According to Sinister Soup podcast co-founder, Clay Vermulm, "Bill [Kilpack] is a wonderful man who works extremely hard on his craft. Kilpack delivers a stunning blow to the belief that Indie-Fantasy is worth any less that its salt [with] well-crafted epic[s] with unique plot mechanisms, well-developed and believable characters, and a world grounded in the visceral and the real."

Author and screenwriter Jeff Bailey said that Kilpack "is an active author of novels, TV screenwriter, producer, and partner in a movie production company. I consider him to be one of the new breed of fast rising influencers in the publishing, television, and movie industries."

Kilpack is an award-winning and critically acclaimed internationally published writer, with works appearing in print, online, radio and television, starting with his first publication credit at the age of nine, when he wrote an award-winning poem. As an adult, he has been editor and/or publisher of 19 news and literary publications, both online and in print, with circulations as high as 770,000. He is an accomplished cook and has cooked nearly every type of food on a grill. He received both his bachelor's and master's degrees from Westminster College of Salt Lake City. As an undergrad, he double-majored in communication and philosophy, while completing the Honors Program. As a graduate student, he earned a master of professional communication with a writing emphasis. He was also a high-performing athlete, qualifying for international competition in Greco-Roman wrestling. He is a communication professor and a nationally recognized wrestling coach. He is happily married to his high-school sweetheart and is father to five children, as well as helping to raise five step-children. He was born in Salt Lake City, Utah, where he continues to live, coach and teach. For more information go to

The BookFest is the leader in virtual literary events and produces vital conversations on the world's stage for those who love to read, and those who love to write. It launched May 2020 at a time when lockdown forced many live events to be cancelled. Free to attend, the biannual event happens in the spring and fall, and streams panel discussions, conversations, and live interactive sessions. As an award winner, The BookFest has recognitions from the Webby Awards with a nomination in 2021, a gold award from the Muse Creative Awards in 2020, and a silver award from the w3 Awards in 2020. The BookFest features an array of literary speakers, experts, and authors, which has included Mitch Albom; Kevin J. Anderson; Angela Bole; Mark Coker; Robert G. Diforio; Cheryl Willis Hudson; Wade Hudson; Sarah Kendzior; Jonathan Maberry; Lisa Morton; Karla Olson; James Rollins; Connie Schultz; Michael Shermer; Mark K. Shriver; Danny Trejo; Helene Wecker; Dr. Chanda Prescod-Weinstein, and many others. The BookFest is presented by Books That Make You and produced by Black Château Enterprises. The BookFest is a registered trademark of Desireé Duffy, who is the founder of all three. For more information, visit The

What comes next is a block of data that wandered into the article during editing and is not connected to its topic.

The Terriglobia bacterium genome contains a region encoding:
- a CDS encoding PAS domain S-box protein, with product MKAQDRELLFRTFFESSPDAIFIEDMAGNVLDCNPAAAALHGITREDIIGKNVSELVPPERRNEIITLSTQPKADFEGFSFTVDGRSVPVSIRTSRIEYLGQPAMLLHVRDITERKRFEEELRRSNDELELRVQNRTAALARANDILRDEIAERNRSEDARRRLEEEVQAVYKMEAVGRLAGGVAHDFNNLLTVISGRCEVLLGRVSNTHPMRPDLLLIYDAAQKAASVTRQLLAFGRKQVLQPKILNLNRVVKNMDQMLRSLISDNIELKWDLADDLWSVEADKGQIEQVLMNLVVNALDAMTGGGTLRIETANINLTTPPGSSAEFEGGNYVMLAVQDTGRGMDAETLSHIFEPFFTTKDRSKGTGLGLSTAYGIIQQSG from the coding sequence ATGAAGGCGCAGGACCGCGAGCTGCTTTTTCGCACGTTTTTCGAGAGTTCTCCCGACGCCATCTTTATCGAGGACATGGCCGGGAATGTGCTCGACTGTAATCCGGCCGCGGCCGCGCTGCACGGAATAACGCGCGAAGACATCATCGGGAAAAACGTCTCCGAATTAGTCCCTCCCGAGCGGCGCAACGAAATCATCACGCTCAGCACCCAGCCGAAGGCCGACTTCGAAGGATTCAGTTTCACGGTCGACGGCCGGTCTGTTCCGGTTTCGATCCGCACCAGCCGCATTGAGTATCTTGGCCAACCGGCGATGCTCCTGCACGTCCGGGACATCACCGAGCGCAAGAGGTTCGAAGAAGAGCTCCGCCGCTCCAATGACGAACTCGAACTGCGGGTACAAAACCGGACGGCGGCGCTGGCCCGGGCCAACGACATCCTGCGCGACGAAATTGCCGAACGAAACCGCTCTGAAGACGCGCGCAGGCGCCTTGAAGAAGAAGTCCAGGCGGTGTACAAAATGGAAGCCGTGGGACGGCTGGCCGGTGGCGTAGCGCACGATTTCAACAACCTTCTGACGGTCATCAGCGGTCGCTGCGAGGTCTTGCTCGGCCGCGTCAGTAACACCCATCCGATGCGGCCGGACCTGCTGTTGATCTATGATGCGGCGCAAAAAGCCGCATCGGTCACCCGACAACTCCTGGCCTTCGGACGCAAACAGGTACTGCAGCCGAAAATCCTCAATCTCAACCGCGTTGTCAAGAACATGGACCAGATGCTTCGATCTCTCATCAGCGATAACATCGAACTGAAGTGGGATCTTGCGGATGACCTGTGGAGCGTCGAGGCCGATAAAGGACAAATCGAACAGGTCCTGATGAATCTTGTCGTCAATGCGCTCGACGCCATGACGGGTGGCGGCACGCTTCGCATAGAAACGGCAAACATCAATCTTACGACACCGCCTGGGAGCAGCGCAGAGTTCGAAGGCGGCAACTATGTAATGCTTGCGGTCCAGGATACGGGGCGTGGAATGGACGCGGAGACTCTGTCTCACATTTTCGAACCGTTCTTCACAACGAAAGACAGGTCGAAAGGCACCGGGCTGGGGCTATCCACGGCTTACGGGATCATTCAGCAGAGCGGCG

Press Release for Book Award from Readers' Favorite

By Brenda Mohammed

For immediate release:

Readers' Favorite recognizes "I Am Cancer Free" by Mrs. Brenda C Mohammed in its annual international book award contest, currently available at

The Readers' Favorite International Book Award Contest featured thousands of contestants from over a dozen countries, ranging from new independent authors to NYT best-sellers and celebrities.

Readers' Favorite is one of the largest book review and award contest sites on the Internet. They have earned the respect of renowned publishers like Random House, Simon & Schuster, and Harper Collins, and have received the "Best Websites for Authors" and "Honoring Excellence" awards from the Association of Independent Authors. They are also fully accredited by the BBB (A+ rating), which is a rarity among Book Review and Book Award Contest companies.